When you’re an as-yet-unpublished writer, one of the most intimidating things you’ll face is your own author biography.
You’ve read countless bios of successful authors, with their lists of titles and bestselling charts and accolades. Then, there’s you, manuscript in hand, wondering how you can possibly get the attention of your dream agent when you don’t have what the others have.
You already know that the hook and blurb is vital to getting an agent to finish reading your query…so how do you keep their attention long enough to hit “reply”? What if they see your empty, unenthusiastic bio? Won’t they pass because no one wants to take a chance on an unaccomplished unknown?
Stop that right this instant. You’ll defeat yourself before you even get started.
You do have a bio inside you, even if you’re querying your first book. You are an accomplished writer who obviously has what it takes to go pro—because the act of querying is proof that you are ready to make this manuscript into a product. You are seeking a career. You are worthy of
You simply need to find the bio that’s waiting to be written.
Building a Bio
“This is my first novel.” Clean and simple. This statement is not a death wish. It’s simply the truth. Think of all the successful debut novels you’ve seen over the years. They were all first books. If you have nothing else to add, just leave it at that. Agents appreciate brevity. (And... just in case you have a trunk full of unsold manuscripts: nobody needs to know you have a pile of gone-nowhere projects. Just say it's your first novel.)
“I belong to a writer’s group.” This shows that you are already networking with other professionals and shows you have commitment to the craft. Join a local writers group at the public library. Join a state-wide group like Pennwriters (who have members worldwide). Join a national group, such as Romance Writers of America if you write romance.
“I have a platform.” Platform is such a lofty word, isn’t it? It doesn’t have to be. Platform doesn’t mean pedestal. Platform is simply the legs on which you stand. What experience do you have in real life that has inspired or supports your book? Writing about animals because you’re a vet or work for animal rescue? Bam—platform. Writing about Greek gods in contemporary settings because you’re a curator in a museum or have travelled to ancient archeologic attractions? Bam—platform. Writing a vampire love story because you are the Slayer and have been fighting the forces of the undead since you were a high school freshman and honestly believe that Slayers need love, too? Bam, bam, stake through the heart and bam—platform (as long as you can prove it.) Which brings up the warning—don’t make stuff up. Save that for your novels.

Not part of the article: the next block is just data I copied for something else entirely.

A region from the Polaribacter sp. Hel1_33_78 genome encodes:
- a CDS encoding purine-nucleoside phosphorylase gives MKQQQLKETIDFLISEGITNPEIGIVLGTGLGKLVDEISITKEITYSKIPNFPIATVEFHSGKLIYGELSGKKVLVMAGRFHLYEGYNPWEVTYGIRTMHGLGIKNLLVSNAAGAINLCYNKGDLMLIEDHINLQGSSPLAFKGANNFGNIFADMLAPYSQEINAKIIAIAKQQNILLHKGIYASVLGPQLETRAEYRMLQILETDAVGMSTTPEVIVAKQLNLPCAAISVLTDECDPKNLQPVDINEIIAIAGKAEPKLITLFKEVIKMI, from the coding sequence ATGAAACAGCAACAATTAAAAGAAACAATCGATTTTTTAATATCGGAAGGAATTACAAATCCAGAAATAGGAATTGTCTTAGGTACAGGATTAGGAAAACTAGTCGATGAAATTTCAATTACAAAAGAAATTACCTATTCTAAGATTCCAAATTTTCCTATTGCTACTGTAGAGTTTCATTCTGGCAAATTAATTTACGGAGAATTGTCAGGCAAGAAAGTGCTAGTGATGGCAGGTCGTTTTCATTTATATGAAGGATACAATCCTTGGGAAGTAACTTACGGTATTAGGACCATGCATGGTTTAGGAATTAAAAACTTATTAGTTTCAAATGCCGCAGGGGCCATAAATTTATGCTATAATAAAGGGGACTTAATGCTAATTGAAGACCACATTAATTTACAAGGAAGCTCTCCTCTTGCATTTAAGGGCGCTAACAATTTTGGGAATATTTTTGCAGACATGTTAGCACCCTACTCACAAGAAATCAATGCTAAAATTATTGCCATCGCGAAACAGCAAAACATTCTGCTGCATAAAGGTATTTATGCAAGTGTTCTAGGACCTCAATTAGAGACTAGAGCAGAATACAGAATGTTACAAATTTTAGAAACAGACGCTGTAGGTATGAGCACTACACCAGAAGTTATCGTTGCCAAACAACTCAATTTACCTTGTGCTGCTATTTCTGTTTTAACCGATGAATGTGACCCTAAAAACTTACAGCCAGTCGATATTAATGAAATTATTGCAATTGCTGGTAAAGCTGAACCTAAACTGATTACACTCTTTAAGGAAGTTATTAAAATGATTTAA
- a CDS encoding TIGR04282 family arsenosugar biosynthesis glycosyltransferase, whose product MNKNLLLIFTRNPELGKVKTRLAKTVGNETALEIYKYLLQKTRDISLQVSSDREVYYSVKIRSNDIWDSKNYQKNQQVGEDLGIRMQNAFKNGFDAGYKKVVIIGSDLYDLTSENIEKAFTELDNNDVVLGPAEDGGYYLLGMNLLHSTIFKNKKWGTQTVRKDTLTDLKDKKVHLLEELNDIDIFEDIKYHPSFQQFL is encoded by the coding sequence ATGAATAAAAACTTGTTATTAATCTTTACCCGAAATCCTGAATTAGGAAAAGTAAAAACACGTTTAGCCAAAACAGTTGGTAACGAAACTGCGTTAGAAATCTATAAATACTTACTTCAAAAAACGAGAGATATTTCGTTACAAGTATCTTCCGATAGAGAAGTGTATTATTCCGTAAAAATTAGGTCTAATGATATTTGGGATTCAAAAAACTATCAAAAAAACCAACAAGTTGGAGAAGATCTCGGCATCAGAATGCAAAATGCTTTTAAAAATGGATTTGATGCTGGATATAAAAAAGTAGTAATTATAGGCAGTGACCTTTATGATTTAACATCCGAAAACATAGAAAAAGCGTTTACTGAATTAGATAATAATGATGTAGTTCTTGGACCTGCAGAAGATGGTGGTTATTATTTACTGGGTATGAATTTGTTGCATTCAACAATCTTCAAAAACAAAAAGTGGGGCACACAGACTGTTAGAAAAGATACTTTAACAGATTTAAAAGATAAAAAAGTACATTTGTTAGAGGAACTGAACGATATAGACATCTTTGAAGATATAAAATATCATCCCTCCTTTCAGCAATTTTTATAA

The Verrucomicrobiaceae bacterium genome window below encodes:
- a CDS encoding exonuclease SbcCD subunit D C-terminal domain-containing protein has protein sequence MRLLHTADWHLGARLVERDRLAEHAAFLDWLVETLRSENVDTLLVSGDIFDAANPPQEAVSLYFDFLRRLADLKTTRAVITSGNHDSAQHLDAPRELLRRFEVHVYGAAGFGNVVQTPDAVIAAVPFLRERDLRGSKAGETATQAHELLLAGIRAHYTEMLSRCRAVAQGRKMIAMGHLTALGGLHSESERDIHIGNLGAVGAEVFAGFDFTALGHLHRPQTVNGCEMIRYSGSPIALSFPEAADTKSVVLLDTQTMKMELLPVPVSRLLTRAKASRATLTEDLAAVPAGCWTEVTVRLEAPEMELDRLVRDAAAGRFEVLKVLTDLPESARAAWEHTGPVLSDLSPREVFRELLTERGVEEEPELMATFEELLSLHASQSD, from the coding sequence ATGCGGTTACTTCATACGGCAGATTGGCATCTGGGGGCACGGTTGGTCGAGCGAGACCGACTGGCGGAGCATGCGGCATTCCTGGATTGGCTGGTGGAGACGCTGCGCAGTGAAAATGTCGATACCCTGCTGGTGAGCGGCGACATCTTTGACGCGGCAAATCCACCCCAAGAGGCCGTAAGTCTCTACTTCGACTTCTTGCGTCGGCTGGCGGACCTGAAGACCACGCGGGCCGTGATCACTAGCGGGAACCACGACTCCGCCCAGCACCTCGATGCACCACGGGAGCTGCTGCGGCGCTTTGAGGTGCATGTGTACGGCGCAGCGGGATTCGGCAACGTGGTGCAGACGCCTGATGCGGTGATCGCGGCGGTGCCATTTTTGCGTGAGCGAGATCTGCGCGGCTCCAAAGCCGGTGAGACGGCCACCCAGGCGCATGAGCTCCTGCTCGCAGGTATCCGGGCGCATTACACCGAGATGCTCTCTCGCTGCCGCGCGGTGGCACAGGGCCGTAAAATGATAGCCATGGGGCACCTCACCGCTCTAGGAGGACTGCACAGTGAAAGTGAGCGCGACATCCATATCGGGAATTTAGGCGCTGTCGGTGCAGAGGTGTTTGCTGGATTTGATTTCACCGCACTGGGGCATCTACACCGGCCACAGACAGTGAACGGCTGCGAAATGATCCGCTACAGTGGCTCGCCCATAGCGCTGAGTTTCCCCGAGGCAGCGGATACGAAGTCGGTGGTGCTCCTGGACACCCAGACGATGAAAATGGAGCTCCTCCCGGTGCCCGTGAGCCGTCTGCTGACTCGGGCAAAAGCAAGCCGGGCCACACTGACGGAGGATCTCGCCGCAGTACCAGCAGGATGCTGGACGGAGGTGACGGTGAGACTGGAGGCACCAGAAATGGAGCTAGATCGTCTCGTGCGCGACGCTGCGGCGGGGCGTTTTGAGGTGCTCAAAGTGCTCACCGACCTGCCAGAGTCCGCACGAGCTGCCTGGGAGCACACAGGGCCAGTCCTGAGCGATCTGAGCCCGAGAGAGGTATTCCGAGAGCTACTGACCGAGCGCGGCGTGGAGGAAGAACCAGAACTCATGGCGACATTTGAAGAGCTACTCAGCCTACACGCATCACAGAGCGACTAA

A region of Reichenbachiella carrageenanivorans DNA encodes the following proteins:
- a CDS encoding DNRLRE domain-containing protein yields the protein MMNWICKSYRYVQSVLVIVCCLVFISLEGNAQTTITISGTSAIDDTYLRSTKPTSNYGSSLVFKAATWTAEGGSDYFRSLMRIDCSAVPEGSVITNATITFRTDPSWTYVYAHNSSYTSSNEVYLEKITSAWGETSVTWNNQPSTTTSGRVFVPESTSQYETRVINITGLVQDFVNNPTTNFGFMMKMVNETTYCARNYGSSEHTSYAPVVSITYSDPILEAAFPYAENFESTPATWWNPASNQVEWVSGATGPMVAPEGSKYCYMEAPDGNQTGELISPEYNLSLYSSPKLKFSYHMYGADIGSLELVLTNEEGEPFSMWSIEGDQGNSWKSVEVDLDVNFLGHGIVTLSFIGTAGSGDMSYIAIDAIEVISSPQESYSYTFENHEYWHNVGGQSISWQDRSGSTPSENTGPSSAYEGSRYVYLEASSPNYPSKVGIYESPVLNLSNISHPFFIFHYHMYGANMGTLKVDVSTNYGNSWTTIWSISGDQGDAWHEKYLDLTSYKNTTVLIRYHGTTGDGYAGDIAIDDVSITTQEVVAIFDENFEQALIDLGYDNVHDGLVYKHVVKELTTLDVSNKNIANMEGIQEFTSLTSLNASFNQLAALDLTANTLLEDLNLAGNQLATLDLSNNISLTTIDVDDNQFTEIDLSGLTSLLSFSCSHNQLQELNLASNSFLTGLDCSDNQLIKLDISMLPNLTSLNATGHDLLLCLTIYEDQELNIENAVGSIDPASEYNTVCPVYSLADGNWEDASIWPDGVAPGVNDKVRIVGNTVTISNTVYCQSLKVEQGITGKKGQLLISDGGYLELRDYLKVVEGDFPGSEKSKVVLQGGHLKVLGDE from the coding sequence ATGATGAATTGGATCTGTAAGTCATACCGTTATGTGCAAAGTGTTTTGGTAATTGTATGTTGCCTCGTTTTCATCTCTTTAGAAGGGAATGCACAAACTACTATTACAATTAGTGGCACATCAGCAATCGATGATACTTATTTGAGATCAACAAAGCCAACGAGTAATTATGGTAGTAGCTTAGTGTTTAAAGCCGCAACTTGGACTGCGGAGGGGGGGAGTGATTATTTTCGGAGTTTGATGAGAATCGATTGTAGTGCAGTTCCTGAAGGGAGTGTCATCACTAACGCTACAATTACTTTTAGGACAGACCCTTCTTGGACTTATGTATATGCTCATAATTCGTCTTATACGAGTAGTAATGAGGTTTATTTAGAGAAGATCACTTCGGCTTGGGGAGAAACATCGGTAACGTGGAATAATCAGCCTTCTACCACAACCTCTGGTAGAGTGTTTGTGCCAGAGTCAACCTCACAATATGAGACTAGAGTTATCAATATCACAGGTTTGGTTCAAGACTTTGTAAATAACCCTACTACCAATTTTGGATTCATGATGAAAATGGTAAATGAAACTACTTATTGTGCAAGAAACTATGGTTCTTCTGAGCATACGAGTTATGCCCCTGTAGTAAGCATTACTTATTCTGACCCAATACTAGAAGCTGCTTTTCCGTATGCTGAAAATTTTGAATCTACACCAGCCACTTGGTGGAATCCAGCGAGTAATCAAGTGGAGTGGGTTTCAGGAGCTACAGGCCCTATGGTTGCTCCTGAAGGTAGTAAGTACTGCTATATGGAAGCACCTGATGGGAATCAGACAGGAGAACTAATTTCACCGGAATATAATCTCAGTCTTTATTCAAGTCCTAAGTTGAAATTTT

“I have previous work published.” Novels aren’t the only things that get published. So do poetry, short stories, and articles. Do you contribute to an established blog with wide readership? Have you been featured in ezines or print journals? If not, don’t despair—because those are things that you can start doing right now. You’re a writer. Publishing in smaller venues gets your name out there and builds a readership. And if there is one thing that agents love, it’s a writer that comes with an established audience.
“I’ve won a writing contest.” This is another thing you can start doing right now. Contests are perpetually being held, from local to online to national to worldwide. Just do a quick search and start picking which ones you’re eligible to enter. Since many contests charge fees, you’ll have to be choosy. Winning a contest or simply making finals is great for publicity and often a nifty prize. Personally, I value the blurb more than anything else. Calling my first book BLEEDING HEARTS a “Six-Time RWA Chapter Contest Finalist” is a huge deal for me…and that blurb went a long way to sell that book.
Chances are you already have an impressive bio inside you, just waiting to be written. If a job, an experience, an association, an accomplishment, or a skill is pertinent to you as an author or to your book, it may be bio fodder. Just be sure to state it succinctly and professionally—you don’t want to blow your honed-to-perfection hook with an inflated, irrelevant bio.
And remember…if you’re in doubt, just go with the clean and simple “This is my first novel”. If you’ve hooked the agent with your story, that’s all they need to know.